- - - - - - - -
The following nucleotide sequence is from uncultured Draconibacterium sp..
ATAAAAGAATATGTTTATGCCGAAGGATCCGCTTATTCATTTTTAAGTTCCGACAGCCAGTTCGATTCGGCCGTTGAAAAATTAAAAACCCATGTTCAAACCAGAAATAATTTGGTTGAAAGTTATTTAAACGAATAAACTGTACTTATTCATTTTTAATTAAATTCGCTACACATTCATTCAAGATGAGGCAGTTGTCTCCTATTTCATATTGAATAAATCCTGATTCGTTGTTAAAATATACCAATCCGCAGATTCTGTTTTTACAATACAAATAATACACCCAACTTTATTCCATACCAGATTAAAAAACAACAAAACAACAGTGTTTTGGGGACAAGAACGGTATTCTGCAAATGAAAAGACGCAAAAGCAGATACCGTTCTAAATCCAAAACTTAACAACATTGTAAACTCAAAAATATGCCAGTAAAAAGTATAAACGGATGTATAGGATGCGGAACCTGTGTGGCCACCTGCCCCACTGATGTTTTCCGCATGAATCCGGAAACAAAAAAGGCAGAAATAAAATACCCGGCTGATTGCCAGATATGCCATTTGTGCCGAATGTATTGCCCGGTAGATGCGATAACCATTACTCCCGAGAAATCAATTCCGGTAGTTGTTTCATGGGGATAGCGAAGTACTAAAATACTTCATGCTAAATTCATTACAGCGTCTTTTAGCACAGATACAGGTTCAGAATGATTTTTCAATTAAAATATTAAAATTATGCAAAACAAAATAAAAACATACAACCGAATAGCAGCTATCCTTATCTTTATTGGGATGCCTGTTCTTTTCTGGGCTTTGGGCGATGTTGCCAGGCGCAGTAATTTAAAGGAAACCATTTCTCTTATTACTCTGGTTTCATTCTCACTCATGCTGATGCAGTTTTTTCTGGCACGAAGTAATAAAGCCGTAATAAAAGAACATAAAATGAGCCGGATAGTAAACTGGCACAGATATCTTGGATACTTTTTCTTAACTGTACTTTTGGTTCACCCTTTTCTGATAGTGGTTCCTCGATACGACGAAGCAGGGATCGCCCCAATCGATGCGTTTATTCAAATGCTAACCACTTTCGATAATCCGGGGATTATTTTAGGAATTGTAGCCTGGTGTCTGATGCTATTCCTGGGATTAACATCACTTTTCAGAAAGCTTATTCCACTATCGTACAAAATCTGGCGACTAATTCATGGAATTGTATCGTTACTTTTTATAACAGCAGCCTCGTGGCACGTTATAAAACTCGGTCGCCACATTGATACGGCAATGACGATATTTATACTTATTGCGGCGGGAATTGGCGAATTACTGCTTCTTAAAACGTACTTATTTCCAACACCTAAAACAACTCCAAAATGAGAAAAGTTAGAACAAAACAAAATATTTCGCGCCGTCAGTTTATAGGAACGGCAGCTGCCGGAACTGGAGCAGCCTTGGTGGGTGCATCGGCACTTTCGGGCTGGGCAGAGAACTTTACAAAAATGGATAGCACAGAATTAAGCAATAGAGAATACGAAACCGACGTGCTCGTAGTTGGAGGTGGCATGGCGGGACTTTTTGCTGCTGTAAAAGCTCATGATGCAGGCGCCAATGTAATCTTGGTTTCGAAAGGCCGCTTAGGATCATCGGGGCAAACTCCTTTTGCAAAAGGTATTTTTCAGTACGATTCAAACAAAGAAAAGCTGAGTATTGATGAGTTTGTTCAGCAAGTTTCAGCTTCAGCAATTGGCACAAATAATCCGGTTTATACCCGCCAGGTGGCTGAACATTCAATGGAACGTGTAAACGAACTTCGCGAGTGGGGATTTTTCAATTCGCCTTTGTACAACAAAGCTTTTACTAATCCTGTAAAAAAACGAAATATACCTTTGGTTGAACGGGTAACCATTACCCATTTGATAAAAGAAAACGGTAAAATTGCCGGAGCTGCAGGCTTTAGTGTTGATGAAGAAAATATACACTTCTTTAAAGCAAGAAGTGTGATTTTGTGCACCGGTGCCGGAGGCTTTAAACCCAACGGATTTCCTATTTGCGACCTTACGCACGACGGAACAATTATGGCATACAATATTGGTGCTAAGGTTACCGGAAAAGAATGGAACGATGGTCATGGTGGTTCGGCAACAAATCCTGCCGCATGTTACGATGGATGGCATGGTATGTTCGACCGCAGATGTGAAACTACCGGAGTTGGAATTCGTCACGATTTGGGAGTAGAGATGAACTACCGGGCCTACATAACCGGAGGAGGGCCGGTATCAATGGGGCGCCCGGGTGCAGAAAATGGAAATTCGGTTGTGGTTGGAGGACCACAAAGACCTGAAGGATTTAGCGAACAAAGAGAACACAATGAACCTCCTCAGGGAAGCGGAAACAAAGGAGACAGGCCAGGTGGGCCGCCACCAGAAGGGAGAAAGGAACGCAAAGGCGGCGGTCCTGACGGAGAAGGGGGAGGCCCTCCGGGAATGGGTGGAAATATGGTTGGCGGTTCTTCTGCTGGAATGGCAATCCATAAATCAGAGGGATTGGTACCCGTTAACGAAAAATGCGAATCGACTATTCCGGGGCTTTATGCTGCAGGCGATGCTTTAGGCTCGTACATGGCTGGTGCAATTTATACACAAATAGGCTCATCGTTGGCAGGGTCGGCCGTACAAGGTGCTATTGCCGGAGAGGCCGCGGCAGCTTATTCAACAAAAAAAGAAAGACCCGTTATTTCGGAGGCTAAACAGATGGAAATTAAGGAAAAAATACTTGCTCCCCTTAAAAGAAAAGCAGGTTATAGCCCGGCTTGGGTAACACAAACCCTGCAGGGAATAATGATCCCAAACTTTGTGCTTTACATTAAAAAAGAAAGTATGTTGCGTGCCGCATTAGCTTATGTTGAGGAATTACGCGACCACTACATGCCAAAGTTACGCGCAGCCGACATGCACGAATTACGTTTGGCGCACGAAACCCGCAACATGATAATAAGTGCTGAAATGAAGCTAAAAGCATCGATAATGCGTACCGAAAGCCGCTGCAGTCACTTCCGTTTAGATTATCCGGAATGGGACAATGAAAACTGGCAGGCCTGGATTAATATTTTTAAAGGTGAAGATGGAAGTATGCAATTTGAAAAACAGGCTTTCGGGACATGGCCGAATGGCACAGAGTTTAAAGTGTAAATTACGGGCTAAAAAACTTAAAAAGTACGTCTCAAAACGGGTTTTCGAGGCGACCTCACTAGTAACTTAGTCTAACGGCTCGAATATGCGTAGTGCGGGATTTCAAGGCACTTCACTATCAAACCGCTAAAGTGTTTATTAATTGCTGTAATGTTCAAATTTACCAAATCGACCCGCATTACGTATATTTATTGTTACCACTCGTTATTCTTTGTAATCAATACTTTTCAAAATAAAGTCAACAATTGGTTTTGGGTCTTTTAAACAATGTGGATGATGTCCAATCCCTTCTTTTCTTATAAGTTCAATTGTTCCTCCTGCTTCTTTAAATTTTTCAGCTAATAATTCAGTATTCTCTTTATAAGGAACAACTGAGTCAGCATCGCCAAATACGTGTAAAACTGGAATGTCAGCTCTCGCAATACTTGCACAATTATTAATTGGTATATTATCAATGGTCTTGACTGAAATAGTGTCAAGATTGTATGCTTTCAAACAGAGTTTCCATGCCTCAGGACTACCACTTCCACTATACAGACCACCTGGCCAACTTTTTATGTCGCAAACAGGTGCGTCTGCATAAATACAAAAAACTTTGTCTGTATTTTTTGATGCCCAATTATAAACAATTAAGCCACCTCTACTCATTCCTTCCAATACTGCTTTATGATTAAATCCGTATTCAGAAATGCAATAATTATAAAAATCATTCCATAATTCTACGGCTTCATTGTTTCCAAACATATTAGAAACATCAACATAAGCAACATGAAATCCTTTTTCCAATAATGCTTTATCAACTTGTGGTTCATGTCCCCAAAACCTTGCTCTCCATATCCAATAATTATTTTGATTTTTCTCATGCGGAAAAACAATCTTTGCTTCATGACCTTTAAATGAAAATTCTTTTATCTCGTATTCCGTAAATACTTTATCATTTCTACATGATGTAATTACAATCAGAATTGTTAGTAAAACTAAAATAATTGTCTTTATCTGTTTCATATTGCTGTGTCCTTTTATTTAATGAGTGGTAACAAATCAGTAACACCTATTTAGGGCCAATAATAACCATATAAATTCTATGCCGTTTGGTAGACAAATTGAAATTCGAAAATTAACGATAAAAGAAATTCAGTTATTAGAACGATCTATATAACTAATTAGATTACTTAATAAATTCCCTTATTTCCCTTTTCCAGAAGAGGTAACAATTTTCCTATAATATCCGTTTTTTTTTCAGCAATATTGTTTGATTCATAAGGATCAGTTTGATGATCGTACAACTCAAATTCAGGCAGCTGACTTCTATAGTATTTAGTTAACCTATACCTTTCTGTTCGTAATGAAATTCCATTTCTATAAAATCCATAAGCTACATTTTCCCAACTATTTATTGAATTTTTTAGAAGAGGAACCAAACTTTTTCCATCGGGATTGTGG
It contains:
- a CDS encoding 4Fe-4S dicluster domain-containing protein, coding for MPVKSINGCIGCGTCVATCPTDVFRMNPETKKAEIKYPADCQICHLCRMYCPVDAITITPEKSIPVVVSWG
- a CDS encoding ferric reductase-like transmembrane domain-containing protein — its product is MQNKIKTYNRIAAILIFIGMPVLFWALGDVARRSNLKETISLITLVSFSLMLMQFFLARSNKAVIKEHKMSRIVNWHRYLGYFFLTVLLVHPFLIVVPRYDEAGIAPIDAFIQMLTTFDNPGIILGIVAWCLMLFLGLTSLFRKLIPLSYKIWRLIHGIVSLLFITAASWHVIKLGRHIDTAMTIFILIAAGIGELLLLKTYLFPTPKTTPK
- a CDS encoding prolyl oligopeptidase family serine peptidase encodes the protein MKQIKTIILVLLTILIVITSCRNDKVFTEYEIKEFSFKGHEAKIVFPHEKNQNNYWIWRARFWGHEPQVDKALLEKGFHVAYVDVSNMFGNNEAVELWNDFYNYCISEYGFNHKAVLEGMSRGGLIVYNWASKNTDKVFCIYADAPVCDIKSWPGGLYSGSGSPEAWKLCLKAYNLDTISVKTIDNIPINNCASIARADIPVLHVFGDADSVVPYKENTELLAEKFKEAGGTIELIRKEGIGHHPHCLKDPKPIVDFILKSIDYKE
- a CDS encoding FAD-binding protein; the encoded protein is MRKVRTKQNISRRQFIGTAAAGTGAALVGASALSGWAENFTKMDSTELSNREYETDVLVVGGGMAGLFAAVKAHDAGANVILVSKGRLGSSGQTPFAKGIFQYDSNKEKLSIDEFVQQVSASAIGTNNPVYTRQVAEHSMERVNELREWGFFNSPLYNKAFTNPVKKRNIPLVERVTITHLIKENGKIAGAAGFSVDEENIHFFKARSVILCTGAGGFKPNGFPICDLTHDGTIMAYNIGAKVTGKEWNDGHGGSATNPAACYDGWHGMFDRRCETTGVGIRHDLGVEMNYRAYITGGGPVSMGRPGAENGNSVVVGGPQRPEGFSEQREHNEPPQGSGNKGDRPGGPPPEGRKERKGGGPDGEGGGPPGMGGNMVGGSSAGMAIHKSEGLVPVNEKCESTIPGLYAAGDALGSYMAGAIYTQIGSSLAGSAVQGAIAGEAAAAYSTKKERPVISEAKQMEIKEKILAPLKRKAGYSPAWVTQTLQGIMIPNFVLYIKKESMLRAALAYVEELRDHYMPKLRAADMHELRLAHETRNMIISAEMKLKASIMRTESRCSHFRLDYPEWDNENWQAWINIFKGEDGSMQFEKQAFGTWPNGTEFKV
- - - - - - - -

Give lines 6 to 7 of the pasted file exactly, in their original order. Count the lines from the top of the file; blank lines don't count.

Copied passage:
- a CDS encoding prolyl oligopeptidase family serine peptidase encodes the protein MKQIKTIILVLLTILIVITSCRNDKVFTEYEIKEFSFKGHEAKIVFPHEKNQNNYWIWRARFWGHEPQVDKALLEKGFHVAYVDVSNMFGNNEAVELWNDFYNYCISEYGFNHKAVLEGMSRGGLIVYNWASKNTDKVFCIYADAPVCDIKSWPGGLYSGSGSPEAWKLCLKAYNLDTISVKTIDNIPINNCASIARADIPVLHVFGDADSVVPYKENTELLAEKFKEAGGTIELIRKEGIGHHPHCLKDPKPIVDFILKSIDYKE
- a CDS encoding FAD-binding protein; the encoded protein is MRKVRTKQNISRRQFIGTAAAGTGAALVGASALSGWAENFTKMDSTELSNREYETDVLVVGGGMAGLFAAVKAHDAGANVILVSKGRLGSSGQTPFAKGIFQYDSNKEKLSIDEFVQQVSASAIGTNNPVYTRQVAEHSMERVNELREWGFFNSPLYNKAFTNPVKKRNIPLVERVTITHLIKENGKIAGAAGFSVDEENIHFFKARSVILCTGAGGFKPNGFPICDLTHDGTIMAYNIGAKVTGKEWNDGHGGSATNPAACYDGWHGMFDRRCETTGVGIRHDLGVEMNYRAYITGGGPVSMGRPGAENGNSVVVGGPQRPEGFSEQREHNEPPQGSGNKGDRPGGPPPEGRKERKGGGPDGEGGGPPGMGGNMVGGSSAGMAIHKSEGLVPVNEKCESTIPGLYAAGDALGSYMAGAIYTQIGSSLAGSAVQGAIAGEAAAAYSTKKERPVISEAKQMEIKEKILAPLKRKAGYSPAWVTQTLQGIMIPNFVLYIKKESMLRAALAYVEELRDHYMPKLRAADMHELRLAHETRNMIISAEMKLKASIMRTESRCSHFRLDYPEWDNENWQAWINIFKGEDGSMQFEKQAFGTWPNGTEFKV